Star Wars: The Last Jedi – What’s Old Is New Again
Looking around during a preview of The Last Jedi, I had a startling thought: most of the press people in the audience hadn’t yet been born when the first Star Wars film premiered 40 years ago. Soon after that film hit screens, I stood in line on East 86th Street in New York to see what critics were already calling a cultural phenomenon. The young lead actors (Carrie Fisher was only 19), suddenly found themselves thrust into the public eye, part of a juggernaut whose full impact had yet to be felt. Even today, enthusiasm for the Star Wars films continues, bringing in new generations of theater goers. During a time when other sequels fail, this new trilogy (forget about those disappointing prequels) not only meets, but exceeds expectations.
In a May 25, 1977 review for the New York Times, Vincent Canby, then the paper’s chief film critic, said about the first Star Wars film: “Actually, I may have to see it again.” That was the same comment made to me by the guest I brought to the preview of The Last Jedi. Repeat business is what makes studio executives happy, and those at Disney will certainly seize on this moment as the best holiday gift possible.
Carrie Fisher as Princess Leia
Like the first film in this new trilogy, The Force Awakens, The Last Jedi features characters from the past alongside a new youthful contingent. Mark Hamill, no longer the fresh-faced Luke Skywalker, is now a brooding and dark presence, holed up on a remote mountain, determined to avoid future battles. While the mountain is void of people, the non-human inhabitants are a delight to behold. These include: the adorable chirpy Porgs that resemble puffins; slug-like creatures large as dinosaurs; and servants with fish heads dressed like nuns who seem to perform the island’s daily chores. Luke’s sister, Princess Leia (Carrie Fisher, whose appearance is bittersweet), still hopes Luke will return to help the rebels, now called the Resistance. Han Solo (Harrison Ford), the other member of the original trio, was killed off in The Force Awakens.
Oscar Isaac as Poe
The new trio consists of Rey (Daisy Ripley), Finn (John Boyega), and Poe Dameron (Oscar Isaac). Rather than joining together in the fight, however, each is on a separate mission. The film opens with Poe, one of the Resistance’s top pilots, leading an offensive against the First Order (formerly The Empire), which doesn’t end well.
Kelly Marie Tran as Rose and John Boyega as Finn
Finn, who has just recovered from injuries, is soon sent on a mission, along with Rose (Kelly Marie Tran), to find a code breaker on a distant planet that bears a striking resemblance to Las Vegas. (Those customers gathered around the gaming tables remind us of the creatures Luke and Alec Guinness’ Obi-Wan Kenobi once encountered in a seedy intergalactic bar.) Daisy has perhaps the most difficult assigment: convincing a reluctant Luke to train her and then leave his retreat to help the Resistance.
Adam Driver as Kylo Ren
Among all the allied fighters, Rey, whose parentage is in question, seems to be aligned with The Force, that mystical power possessed by the Jedi. While on the mountain, she keeps seeing images of Kylo Ren (Adam Driver), who is connected to The Force since his parents are Han Solo and Princess Leia, but has gone over to the dark side. In these dream-like sequences, Kylo tries to entice Rey to join him, disparaging his uncle, Luke, who once was his mentor. This tug of war plays out through the film, teasing us with the question of who will be turned, Rey or Kylo.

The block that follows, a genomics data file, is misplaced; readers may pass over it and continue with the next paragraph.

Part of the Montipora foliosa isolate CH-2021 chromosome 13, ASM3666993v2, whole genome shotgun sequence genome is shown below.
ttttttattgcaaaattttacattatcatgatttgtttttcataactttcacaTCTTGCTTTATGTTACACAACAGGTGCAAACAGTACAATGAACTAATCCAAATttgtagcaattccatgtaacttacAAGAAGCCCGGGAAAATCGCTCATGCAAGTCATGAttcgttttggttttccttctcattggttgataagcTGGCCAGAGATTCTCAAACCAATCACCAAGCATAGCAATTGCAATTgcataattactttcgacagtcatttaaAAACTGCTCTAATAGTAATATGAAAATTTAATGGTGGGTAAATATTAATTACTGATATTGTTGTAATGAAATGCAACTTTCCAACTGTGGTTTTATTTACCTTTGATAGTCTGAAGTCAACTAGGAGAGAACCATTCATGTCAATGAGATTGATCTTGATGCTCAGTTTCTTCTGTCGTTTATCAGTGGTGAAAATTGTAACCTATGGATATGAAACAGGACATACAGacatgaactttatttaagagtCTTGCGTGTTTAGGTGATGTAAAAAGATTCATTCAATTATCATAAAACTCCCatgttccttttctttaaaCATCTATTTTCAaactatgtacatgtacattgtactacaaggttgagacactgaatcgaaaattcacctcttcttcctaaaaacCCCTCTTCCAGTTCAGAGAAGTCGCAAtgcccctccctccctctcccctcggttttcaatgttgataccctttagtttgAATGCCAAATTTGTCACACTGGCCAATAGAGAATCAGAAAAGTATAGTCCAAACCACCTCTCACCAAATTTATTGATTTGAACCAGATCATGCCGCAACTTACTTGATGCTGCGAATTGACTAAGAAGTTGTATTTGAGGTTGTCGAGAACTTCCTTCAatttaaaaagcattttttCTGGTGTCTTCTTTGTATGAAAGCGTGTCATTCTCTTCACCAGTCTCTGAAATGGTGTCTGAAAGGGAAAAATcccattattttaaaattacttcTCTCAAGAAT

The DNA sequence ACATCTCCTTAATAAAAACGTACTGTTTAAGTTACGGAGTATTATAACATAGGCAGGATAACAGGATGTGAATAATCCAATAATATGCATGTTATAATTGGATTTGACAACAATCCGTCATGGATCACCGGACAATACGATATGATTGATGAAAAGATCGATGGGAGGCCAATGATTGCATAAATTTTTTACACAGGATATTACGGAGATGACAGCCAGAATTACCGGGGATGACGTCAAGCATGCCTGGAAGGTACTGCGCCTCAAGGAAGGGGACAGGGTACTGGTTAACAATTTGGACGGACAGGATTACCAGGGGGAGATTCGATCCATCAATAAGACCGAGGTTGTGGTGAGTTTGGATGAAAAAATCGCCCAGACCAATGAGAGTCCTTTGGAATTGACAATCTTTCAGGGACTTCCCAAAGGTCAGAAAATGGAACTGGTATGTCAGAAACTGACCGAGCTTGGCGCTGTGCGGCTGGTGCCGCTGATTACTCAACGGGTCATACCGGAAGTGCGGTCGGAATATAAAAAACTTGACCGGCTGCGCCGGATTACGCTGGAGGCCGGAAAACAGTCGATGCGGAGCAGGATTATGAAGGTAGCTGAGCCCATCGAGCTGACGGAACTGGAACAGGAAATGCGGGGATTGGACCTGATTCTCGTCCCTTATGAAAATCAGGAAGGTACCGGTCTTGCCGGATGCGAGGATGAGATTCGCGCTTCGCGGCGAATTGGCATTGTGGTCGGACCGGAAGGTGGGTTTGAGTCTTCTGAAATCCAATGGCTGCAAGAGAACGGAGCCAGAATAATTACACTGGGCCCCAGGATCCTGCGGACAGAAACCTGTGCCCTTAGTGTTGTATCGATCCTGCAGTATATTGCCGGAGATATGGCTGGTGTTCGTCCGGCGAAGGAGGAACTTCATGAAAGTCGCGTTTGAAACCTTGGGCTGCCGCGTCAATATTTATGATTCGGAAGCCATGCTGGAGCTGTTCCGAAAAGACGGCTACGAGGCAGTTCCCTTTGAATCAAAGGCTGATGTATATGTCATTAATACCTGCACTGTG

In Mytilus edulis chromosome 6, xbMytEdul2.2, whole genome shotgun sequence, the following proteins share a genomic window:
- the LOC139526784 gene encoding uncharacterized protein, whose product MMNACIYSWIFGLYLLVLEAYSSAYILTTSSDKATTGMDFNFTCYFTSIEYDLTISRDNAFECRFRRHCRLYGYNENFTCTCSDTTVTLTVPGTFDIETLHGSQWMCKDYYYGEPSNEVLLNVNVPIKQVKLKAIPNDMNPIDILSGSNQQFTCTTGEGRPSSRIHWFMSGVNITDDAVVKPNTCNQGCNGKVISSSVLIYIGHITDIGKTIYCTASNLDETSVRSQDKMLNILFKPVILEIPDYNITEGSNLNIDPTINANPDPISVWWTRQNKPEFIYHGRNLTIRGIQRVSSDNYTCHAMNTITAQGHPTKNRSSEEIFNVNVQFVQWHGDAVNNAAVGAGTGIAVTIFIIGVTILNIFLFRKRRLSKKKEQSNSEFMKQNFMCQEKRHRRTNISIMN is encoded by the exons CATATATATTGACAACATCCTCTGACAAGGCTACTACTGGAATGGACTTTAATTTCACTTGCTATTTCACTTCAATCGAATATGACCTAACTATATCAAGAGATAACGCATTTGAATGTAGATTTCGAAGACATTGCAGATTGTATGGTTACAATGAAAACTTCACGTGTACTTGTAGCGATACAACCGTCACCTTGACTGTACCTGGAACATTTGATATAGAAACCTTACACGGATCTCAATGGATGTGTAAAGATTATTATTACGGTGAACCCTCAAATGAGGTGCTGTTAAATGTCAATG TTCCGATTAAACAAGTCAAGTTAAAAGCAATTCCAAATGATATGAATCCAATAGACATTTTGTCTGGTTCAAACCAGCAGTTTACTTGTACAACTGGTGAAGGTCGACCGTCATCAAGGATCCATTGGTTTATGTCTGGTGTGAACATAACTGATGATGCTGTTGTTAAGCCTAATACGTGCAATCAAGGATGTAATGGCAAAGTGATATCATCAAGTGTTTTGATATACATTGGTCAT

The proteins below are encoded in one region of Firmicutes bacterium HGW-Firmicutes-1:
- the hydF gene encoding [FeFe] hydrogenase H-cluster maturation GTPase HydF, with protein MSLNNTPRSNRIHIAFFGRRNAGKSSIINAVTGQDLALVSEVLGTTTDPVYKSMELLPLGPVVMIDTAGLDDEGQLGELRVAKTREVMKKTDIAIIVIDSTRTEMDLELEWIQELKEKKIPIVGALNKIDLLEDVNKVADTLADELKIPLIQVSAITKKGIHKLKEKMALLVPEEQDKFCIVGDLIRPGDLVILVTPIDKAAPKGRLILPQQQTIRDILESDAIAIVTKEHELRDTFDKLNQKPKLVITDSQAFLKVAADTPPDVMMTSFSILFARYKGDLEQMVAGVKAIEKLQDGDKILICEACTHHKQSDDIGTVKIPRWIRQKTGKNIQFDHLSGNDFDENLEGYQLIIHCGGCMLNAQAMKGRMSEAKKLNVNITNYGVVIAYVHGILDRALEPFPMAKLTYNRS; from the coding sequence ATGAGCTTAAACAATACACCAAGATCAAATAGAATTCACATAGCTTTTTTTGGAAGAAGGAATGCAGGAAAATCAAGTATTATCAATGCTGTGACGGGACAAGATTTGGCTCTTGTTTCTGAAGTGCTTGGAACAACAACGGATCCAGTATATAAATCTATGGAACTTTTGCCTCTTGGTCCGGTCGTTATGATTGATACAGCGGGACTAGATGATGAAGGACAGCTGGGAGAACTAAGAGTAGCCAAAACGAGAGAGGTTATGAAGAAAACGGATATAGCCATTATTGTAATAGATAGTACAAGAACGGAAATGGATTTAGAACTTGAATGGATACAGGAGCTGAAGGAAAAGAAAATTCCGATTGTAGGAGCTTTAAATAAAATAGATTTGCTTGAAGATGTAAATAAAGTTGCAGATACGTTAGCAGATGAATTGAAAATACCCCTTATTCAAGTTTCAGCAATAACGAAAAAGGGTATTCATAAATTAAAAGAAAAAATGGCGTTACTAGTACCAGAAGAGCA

Laura Dern as Vice Admiral Amilyn Holdo
The First Order is now led by Supreme Leader Snoke (Andy Serkis, doing his computer-generated thing, turning this villain into something truly reprehensible), and General Hux, (Domhnall Gleeson), whose postering is less threatening than it is humorous. A welcome new face among the rebels is Laura Dern as Vice Admiral Amilyn Holdo. Then, of course, there are the favorite droids, C-3PO (Anthony Daniels), and R2-D2 (Jimmy Vee), along with Chewbacca (Joonas Suotamo), truly going “solo” this time around.
Rian Johnson picks up the director’s job from J.J. Abrams, who is now executive producer. Rian, who had a cameo appearance in last year’s Rogue One: A Star Wars Story, makes the leap to directing big time with this film and succeeds on all fronts. From the over-the-top battles (a Star Wars trademark), to the more intimate scenes between the characters, we feel we are in capable hands. Once again, John Williams’ score soars over the action, triggering our auditory memory of Star Wars films long, long ago.
The battle between good and evil is never really over, something the Star Wars films underscore. And it’s hard not to think of our current political climate when watching The Last Jedi. Particularly unsettling are those marching storm troopers that bring to mind Kim Jong-un’s robotic army, as well as those leaders of the First Order whose black uniforms resemble those worn by the Nazis. As the second film of this trilogy, The Last Jedi closes some plot lines, but leaves many more unresolved, sure to build the anticipation for that third installment.
Photos courtesy of Disney Studios
Top: Daisy Ridley as Rey and Mark Hamill as Luke Skywalker